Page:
There is currently much interest in the idea of “personalized cancer therapy”, a paradigm whereby patients are selected based on the genetic/mutational profiles of their tumors and given targeted therapies directed against the driving oncogenic mutations. This approach has shown success in melanoma, where carefully selected patients harboring BRAFV600E activating mutations are receiving inhibitors of the MAPK pathway, which is constitutively active due to this mutation [5], [32]. This approach is also self-evident when considering CDK’s as a potential melanoma-specific therapeutic target. Previous work has shown that melanoma sub-groups exist with either high or low expression levels of CDK2, with the low CDK2 expressing cell lines posited to be the optimal group for receiving CDK2 inhibitor therapy [24]. An initial screen of our panel of melanoma cell lines identified a group of melanoma cell lines with high CDK2 expression and a group with low CDK2 expression. At the RNA level, there was good positive correlation between levels of CDK2 and the transcription factor MITF in both BRAF-V600E and NRAS mutated melanoma cell lines. Interestingly, there was also some stratification between CDK2 expression level and BRAF/NRAS mutational status. We also found that all of the NRAS mutated melanoma lines evaluated (or included in our panel) had low expression of CDK2, whereas there was some variability within the BRAF-V600E mutated group, with some cell lines harboring high expression of CDK2 and some with low expression. These results are consistent with CDK2 being a downstream target of the MITF transcription factor in melanoma [24], as previous work has shown that all of the cell lines in the NCI-60 cell line panel with MITF amplification also harbored a BRAF V600E mutation [33]. Although we saw agreement between CDK2 and MITF levels at the RNA level, there was some variability in the levels of MITF protein expression that did not always match with CDK2 protein levels. It is likely that this lack of clear correlation is a consequence of the complex system of post-translational modification and proteasomal targeting seen with MITF.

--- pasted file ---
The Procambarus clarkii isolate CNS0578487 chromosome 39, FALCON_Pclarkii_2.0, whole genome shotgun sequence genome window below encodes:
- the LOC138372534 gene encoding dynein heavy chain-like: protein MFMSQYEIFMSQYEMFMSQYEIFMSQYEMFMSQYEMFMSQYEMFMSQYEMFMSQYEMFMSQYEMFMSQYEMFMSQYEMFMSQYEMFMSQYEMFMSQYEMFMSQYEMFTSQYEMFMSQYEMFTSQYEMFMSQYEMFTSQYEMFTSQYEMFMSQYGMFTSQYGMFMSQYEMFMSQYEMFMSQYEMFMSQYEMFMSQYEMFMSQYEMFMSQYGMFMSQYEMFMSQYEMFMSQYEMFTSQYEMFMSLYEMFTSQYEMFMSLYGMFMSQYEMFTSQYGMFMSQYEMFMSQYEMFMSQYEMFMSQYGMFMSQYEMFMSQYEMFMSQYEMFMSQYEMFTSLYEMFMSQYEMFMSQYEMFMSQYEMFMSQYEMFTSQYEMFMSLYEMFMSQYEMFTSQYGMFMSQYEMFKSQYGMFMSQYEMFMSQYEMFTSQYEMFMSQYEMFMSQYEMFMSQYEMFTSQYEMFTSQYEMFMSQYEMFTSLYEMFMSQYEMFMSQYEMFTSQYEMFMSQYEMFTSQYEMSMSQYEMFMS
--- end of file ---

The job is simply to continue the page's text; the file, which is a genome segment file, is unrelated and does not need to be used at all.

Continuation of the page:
The observed anti-melanoma effects most likely result from cdk inhibition, though secondary effects of the compound cannot be ruled out.

Treatment of a panel of melanoma cell line with dinaciclib led to a very potent inhibition of cell growth and induction of apoptosis. There was no correlation between CDK2 expression levels and sensitivity of the cell lines to dinaciclib, suggesting that dinaciclib is not functioning exclusively as a CDK2 inhibitor. As it has been previously shown that the BRAF V600E mutation conveys sensitivity of melanoma cells to BRAF [34], [35], [36] and MEK [37] inhibitors and the phenothiazine compounds [38], we next addressed whether the presence of a BRAF or NRAS mutation conferred sensitivity to dinaciclib. We observed that there was no apparent correlation between dinaciclib response and BRAF/NRAS mutational status, leading us to conclude that dinaciclib had broad-spectrum anti-melanoma activity and was not conclusively mutation specific.